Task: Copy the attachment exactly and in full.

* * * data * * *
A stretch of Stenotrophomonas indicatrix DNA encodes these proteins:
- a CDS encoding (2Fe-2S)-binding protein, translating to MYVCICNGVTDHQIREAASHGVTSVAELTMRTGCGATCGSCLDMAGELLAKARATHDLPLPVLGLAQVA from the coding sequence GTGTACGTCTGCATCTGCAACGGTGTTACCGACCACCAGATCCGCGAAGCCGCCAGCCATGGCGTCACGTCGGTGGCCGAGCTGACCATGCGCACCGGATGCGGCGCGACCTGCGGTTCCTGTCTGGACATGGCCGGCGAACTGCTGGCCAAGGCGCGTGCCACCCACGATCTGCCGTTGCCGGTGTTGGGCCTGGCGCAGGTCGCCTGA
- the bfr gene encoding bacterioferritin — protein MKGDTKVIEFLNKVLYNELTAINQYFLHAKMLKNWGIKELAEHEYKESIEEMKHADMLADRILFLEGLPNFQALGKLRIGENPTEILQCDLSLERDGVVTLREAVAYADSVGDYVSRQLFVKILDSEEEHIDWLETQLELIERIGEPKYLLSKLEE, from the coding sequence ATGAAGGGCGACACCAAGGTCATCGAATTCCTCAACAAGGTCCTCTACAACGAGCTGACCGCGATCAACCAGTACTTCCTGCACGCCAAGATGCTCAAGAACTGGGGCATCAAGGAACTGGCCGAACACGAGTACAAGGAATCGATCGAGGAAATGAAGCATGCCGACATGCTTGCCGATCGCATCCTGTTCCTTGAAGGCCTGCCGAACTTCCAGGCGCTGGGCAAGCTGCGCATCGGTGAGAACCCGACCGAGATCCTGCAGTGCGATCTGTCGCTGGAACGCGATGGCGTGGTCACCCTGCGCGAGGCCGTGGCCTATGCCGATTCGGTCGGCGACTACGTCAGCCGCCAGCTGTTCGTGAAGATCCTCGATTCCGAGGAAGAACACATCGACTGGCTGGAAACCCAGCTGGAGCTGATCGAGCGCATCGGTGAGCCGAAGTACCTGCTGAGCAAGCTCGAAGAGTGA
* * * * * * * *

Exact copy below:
A stretch of Stenotrophomonas indicatrix DNA encodes these proteins:
- a CDS encoding (2Fe-2S)-binding protein, translating to MYVCICNGVTDHQIREAASHGVTSVAELTMRTGCGATCGSCLDMAGELLAKARATHDLPLPVLGLAQVA from the coding sequence GTGTACGTCTGCATCTGCAACGGTGTTACCGACCACCAGATCCGCGAAGCCGCCAGCCATGGCGTCACGTCGGTGGCCGAGCTGACCATGCGCACCGGATGCGGCGCGACCTGCGGTTCCTGTCTGGACATGGCCGGCGAACTGCTGGCCAAGGCGCGTGCCACCCACGATCTGCCGTTGCCGGTGTTGGGCCTGGCGCAGGTCGCCTGA
- the bfr gene encoding bacterioferritin — protein MKGDTKVIEFLNKVLYNELTAINQYFLHAKMLKNWGIKELAEHEYKESIEEMKHADMLADRILFLEGLPNFQALGKLRIGENPTEILQCDLSLERDGVVTLREAVAYADSVGDYVSRQLFVKILDSEEEHIDWLETQLELIERIGEPKYLLSKLEE, from the coding sequence ATGAAGGGCGACACCAAGGTCATCGAATTCCTCAACAAGGTCCTCTACAACGAGCTGACCGCGATCAACCAGTACTTCCTGCACGCCAAGATGCTCAAGAACTGGGGCATCAAGGAACTGGCCGAACACGAGTACAAGGAATCGATCGAGGAAATGAAGCATGCCGACATGCTTGCCGATCGCATCCTGTTCCTTGAAGGCCTGCCGAACTTCCAGGCGCTGGGCAAGCTGCGCATCGGTGAGAACCCGACCGAGATCCTGCAGTGCGATCTGTCGCTGGAACGCGATGGCGTGGTCACCCTGCGCGAGGCCGTGGCCTATGCCGATTCGGTCGGCGACTACGTCAGCCGCCAGCTGTTCGTGAAGATCCTCGATTCCGAGGAAGAACACATCGACTGGCTGGAAACCCAGCTGGAGCTGATCGAGCGCATCGGTGAGCCGAAGTACCTGCTGAGCAAGCTCGAAGAGTGA